Steve Gage: 16:46

Yeah, and I think it's fair to say that because every job is different. But if we're finding Java developers or project managers, there's quite a lot of those people out there, so the top of the funnel is going to flow down quite accurately. But if somebody's looking for the purple squirrel out there and it's hard to find, they can easily screw around with metrics. I think having a kind of macro statement of macro directions in the statement of work, depending on the roles as well, which sounds super complex, that's both smart, yeah, but it makes it successful because everybody wants to succeed on both sides of this deal and there's also often, I see, things missing. What, if so people have been placed in the statement of work should be things like well, what if it doesn't work out? What does the replacement process look like? What does the refund process look like If something doesn't quite go right? Guy gets a job and five days in he's not really the right fit there. Everybody's the stuffing agency going to do that. 

James Mackey: 17:52

Yeah, I think so. There are two follow-up points on that. For one, when something goes wrong, internal leaders need to understand it's pretty close to 50-50. It could be the internal team versus the agency. I think the issue that you have to remember is that an internal hiring manager is probably not going to take responsibility for something going wrong. They're going to push it on the staffing agency. So it's like the feedback that, as a leader, you're going to receive is that 90% of the time it's the agency's fault. But the reality is that it's, honestly, usually like 50-50. It might be the agency's fault. A lot of the time the responsibility was on an internal team to deliver an outcome. So at the end of the day, hiring managers, your internal leaders, are accountable for the outcomes delivered. It doesn't matter if it's outcomes that their internal team needs to provide or that their agency needs to provide. So it's really important to remember that.


So if something is going wrong with an agency, okay, fine, it's going wrong with the agency, let's even accept that. But at the end of the day, it's the responsibility of that internal leader to drive outcomes for their department. So I feel like that's also really important to qualify, because I think, yeah, I've certainly been in situations where and now our business model is different, like we don't do staff log, we don't do success fee basis. We're so embedded and we work so closely with our customers that this unalignment doesn't really happen in this business model for us. But when I was working on the contingent and staffing side, there were definitely several instances where something was completely out of our control. But from the perception of the customer, it was our fault and it's like well, look, you're keeping us at arm's length, limiting us to top a funnel. If all I can do is submit resumes, how are you going to hold me accountable for the offer acceptance rate? I have nothing to do with that part of the process.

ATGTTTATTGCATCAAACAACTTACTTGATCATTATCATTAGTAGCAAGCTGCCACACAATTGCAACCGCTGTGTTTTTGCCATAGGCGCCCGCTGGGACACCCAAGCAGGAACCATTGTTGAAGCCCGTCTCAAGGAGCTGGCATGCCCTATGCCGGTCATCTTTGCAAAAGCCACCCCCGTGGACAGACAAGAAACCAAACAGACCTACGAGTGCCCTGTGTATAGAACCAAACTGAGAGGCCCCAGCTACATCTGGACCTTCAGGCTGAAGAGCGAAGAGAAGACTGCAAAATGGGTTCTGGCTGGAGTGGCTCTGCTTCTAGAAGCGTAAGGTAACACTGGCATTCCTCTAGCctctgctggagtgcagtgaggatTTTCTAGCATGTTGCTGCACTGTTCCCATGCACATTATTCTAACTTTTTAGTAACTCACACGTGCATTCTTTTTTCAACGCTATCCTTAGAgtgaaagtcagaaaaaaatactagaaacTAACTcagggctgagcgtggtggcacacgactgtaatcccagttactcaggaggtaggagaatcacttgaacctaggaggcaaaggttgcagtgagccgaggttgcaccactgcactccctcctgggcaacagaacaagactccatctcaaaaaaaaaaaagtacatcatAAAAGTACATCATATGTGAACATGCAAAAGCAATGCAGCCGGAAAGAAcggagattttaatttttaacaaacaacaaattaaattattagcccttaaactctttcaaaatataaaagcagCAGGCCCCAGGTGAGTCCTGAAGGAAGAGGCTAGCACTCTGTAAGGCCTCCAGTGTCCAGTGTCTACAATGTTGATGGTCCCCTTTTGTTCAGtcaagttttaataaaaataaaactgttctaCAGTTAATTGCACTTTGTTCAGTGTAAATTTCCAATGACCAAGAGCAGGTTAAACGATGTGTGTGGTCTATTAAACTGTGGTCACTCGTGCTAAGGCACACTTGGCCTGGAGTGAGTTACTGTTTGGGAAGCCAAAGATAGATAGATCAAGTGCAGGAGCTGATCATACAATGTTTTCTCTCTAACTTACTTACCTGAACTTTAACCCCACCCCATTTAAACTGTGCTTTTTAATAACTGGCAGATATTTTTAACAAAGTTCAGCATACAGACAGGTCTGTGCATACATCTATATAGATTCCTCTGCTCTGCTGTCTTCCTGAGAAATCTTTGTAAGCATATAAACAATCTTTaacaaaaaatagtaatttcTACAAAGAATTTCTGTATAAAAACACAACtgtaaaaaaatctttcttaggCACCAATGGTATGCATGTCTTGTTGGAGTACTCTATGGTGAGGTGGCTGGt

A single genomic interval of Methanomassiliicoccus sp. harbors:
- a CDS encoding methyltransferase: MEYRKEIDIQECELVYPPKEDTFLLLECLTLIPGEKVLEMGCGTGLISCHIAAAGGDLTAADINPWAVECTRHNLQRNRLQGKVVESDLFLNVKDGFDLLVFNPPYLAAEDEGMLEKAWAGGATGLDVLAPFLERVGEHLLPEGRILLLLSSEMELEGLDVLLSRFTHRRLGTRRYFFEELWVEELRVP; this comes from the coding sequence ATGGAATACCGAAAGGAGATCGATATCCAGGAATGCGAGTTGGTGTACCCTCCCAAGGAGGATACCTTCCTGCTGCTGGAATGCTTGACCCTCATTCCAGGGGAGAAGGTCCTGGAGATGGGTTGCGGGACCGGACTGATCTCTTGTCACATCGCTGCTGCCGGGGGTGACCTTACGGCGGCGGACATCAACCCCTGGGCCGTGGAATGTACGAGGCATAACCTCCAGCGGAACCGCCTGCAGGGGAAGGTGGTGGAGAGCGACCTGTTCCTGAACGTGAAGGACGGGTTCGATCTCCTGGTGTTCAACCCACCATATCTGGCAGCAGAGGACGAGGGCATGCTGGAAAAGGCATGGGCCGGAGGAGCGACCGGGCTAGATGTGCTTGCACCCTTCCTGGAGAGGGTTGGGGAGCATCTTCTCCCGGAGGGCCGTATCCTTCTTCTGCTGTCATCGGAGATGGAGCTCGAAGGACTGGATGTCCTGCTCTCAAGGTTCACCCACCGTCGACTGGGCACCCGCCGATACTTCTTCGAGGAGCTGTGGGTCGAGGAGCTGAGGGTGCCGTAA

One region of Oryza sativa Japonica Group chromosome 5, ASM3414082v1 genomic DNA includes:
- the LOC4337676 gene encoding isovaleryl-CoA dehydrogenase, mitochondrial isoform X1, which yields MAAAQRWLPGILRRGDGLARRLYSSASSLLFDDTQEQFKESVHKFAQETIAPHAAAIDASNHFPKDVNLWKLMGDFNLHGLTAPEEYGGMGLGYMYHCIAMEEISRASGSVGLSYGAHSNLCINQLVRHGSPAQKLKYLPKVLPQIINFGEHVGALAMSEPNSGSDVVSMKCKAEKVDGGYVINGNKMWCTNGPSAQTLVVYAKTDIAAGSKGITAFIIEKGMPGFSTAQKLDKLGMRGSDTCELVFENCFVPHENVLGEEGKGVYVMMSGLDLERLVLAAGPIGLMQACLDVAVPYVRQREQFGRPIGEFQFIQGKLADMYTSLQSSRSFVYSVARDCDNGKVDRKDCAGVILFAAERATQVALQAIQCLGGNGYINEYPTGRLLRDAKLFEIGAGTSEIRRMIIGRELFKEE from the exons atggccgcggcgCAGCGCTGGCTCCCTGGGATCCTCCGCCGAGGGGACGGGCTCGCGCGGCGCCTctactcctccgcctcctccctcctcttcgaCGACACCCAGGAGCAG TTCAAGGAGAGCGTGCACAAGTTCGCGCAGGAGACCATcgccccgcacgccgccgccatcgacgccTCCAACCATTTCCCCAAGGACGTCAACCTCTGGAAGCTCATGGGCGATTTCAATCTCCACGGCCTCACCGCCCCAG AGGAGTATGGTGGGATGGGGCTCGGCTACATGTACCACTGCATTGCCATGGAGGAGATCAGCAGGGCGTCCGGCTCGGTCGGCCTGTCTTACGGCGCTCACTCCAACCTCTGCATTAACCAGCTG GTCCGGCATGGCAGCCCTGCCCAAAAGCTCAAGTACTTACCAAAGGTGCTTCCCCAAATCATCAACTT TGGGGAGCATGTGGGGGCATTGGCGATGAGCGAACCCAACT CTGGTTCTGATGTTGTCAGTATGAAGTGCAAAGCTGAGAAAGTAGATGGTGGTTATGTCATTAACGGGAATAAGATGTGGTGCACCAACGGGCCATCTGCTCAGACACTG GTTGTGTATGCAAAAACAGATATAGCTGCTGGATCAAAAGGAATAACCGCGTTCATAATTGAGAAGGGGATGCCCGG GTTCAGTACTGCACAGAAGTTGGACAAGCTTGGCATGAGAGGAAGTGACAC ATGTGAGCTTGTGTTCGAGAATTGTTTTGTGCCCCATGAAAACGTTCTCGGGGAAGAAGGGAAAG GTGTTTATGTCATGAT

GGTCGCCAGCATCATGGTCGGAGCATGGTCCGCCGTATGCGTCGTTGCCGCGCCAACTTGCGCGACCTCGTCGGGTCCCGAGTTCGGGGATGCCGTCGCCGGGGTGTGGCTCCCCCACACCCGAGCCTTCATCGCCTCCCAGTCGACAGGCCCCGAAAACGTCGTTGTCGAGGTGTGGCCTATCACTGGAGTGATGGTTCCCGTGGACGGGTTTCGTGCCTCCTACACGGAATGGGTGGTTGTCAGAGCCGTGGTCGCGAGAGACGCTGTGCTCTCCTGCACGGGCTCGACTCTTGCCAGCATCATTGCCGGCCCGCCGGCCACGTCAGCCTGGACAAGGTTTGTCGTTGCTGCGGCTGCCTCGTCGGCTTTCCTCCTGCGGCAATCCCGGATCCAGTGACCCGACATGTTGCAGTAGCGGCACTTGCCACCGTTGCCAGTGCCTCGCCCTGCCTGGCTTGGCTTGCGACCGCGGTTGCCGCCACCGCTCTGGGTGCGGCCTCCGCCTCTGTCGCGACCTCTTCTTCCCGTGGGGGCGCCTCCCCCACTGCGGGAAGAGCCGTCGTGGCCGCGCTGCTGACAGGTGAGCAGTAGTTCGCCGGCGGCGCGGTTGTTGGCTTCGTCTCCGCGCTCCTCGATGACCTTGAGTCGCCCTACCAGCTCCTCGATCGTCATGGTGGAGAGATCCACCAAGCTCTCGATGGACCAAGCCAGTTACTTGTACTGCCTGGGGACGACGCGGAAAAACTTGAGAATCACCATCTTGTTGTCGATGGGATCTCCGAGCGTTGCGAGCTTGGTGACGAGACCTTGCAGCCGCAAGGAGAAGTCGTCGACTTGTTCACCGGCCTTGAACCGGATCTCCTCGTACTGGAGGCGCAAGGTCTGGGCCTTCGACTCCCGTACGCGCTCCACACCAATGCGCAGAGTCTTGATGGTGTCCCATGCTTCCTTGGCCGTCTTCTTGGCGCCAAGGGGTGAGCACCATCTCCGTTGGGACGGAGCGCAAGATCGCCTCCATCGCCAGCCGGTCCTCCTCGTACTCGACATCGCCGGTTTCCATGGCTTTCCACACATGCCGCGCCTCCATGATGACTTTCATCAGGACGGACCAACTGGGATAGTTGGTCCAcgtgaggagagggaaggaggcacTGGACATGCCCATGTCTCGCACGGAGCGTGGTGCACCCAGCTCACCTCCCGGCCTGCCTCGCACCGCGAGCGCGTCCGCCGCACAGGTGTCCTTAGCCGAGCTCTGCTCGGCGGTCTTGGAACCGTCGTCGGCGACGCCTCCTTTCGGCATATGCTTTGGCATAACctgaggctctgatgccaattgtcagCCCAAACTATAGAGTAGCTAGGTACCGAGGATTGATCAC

Steve Gage: 19:44

You've got to extend that because they are the delivery arms. So this agency, you have to provide them with as much information as you can, maybe some internal blogs. What is your company culture? What's your selling proposition? And let them, you know, kind of on board the vendor as if you do an employee, you know, scare. What's your company culture like? What are the expectations within the role? What does the hierarchy look like within there? The more you give the agency and the more, like you say, close communication that you have there is important. And then you also put some feedback, you know, on how things are going.


What I like to see is I like feedback on the things that didn't go right. So, you know, with the top of the funnel, we get 10 resumes and three go to an interview. Why did these seven get, you know, submitted? Why did they not, you know, carry on the process, and let's talk about those seven because we don't want to leave those in a black hole either? You know, because everyone in this process wants to understand why. Because the agency or the recruiter of the agency is working in this position. They don't want to be wasting their time and maybe they're not clear on some things. And you know why, we got seven rejections. So having a lending to that as well, on the not the failures, because the job will get filled eventually but it might optimize the way that that job is being filled. 

James Mackey: 21:08

Yeah, I couldn't agree more, and I'm just trying to think of those other parallels. Okay, so we talked about staffing for contingent-based firms or for embedded recruiting. I think the other thing you have to remember is recruiters at staffing agencies, contingent-based success fee firms for perm placement, they're working with several customers at once, right? So in some cases, they're working with a lot of those different structures. If they're a niche provider let's just say they provide software engineers then what they're going to do is, if they're location based, is they're going to try to take one software engineer and reduce them to 10 companies, so it increases the likelihood that that candidate's going to be placed.


So you have to remember, like, if they're working with 10 different customers, first off, how much are they going to really have the ability to remember about your organization and how much time are they actually spending with you? So if they have 10 customers, that's four hours per week thinking about your company. So I'm not saying that, like, sometimes it's lower volume, but I would say on average, like when I was in staffing, I was working with a lot of customers at once, and so what ends up happening is like when they're doing the kickoff call with you. They're asking questions like, what's the hiring manager? Like, what are they looking for, what's the culture? Like, what are you guys building? And a great recruiter is going to ask the right questions.